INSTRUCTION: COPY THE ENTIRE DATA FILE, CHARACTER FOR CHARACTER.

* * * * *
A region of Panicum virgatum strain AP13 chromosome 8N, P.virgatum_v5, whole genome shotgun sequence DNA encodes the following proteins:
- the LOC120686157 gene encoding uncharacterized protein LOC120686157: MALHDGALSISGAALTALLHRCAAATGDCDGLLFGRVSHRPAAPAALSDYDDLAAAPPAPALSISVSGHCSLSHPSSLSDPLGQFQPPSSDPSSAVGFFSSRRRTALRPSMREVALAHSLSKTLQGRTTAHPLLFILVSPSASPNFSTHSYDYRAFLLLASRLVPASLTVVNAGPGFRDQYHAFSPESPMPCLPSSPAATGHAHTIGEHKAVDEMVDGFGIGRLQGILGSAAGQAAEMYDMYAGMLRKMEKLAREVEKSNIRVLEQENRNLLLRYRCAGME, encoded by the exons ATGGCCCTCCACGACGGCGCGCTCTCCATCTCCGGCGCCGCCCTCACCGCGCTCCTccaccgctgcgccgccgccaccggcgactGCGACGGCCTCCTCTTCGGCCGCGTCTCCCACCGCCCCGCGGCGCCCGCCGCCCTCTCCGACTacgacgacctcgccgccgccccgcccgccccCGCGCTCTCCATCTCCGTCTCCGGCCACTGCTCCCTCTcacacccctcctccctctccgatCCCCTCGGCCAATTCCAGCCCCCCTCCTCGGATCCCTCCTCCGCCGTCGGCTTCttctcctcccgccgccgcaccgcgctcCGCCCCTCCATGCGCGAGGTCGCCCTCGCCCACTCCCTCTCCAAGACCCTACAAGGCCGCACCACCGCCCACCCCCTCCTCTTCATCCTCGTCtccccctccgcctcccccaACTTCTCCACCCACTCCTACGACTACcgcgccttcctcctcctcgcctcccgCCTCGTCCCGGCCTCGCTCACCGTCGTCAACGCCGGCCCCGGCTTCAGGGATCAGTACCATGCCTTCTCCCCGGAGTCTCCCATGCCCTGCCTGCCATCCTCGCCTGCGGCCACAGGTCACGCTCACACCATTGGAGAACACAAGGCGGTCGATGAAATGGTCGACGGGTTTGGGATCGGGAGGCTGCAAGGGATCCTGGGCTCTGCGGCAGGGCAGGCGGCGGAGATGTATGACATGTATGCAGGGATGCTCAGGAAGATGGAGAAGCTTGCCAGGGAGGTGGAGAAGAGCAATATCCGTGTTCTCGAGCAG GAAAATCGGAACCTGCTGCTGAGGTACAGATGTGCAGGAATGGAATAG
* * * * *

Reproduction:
A region of Panicum virgatum strain AP13 chromosome 8N, P.virgatum_v5, whole genome shotgun sequence DNA encodes the following proteins:
- the LOC120686157 gene encoding uncharacterized protein LOC120686157: MALHDGALSISGAALTALLHRCAAATGDCDGLLFGRVSHRPAAPAALSDYDDLAAAPPAPALSISVSGHCSLSHPSSLSDPLGQFQPPSSDPSSAVGFFSSRRRTALRPSMREVALAHSLSKTLQGRTTAHPLLFILVSPSASPNFSTHSYDYRAFLLLASRLVPASLTVVNAGPGFRDQYHAFSPESPMPCLPSSPAATGHAHTIGEHKAVDEMVDGFGIGRLQGILGSAAGQAAEMYDMYAGMLRKMEKLAREVEKSNIRVLEQENRNLLLRYRCAGME, encoded by the exons ATGGCCCTCCACGACGGCGCGCTCTCCATCTCCGGCGCCGCCCTCACCGCGCTCCTccaccgctgcgccgccgccaccggcgactGCGACGGCCTCCTCTTCGGCCGCGTCTCCCACCGCCCCGCGGCGCCCGCCGCCCTCTCCGACTacgacgacctcgccgccgccccgcccgccccCGCGCTCTCCATCTCCGTCTCCGGCCACTGCTCCCTCTcacacccctcctccctctccgatCCCCTCGGCCAATTCCAGCCCCCCTCCTCGGATCCCTCCTCCGCCGTCGGCTTCttctcctcccgccgccgcaccgcgctcCGCCCCTCCATGCGCGAGGTCGCCCTCGCCCACTCCCTCTCCAAGACCCTACAAGGCCGCACCACCGCCCACCCCCTCCTCTTCATCCTCGTCtccccctccgcctcccccaACTTCTCCACCCACTCCTACGACTACcgcgccttcctcctcctcgcctcccgCCTCGTCCCGGCCTCGCTCACCGTCGTCAACGCCGGCCCCGGCTTCAGGGATCAGTACCATGCCTTCTCCCCGGAGTCTCCCATGCCCTGCCTGCCATCCTCGCCTGCGGCCACAGGTCACGCTCACACCATTGGAGAACACAAGGCGGTCGATGAAATGGTCGACGGGTTTGGGATCGGGAGGCTGCAAGGGATCCTGGGCTCTGCGGCAGGGCAGGCGGCGGAGATGTATGACATGTATGCAGGGATGCTCAGGAAGATGGAGAAGCTTGCCAGGGAGGTGGAGAAGAGCAATATCCGTGTTCTCGAGCAG GAAAATCGGAACCTGCTGCTGAGGTACAGATGTGCAGGAATGGAATAG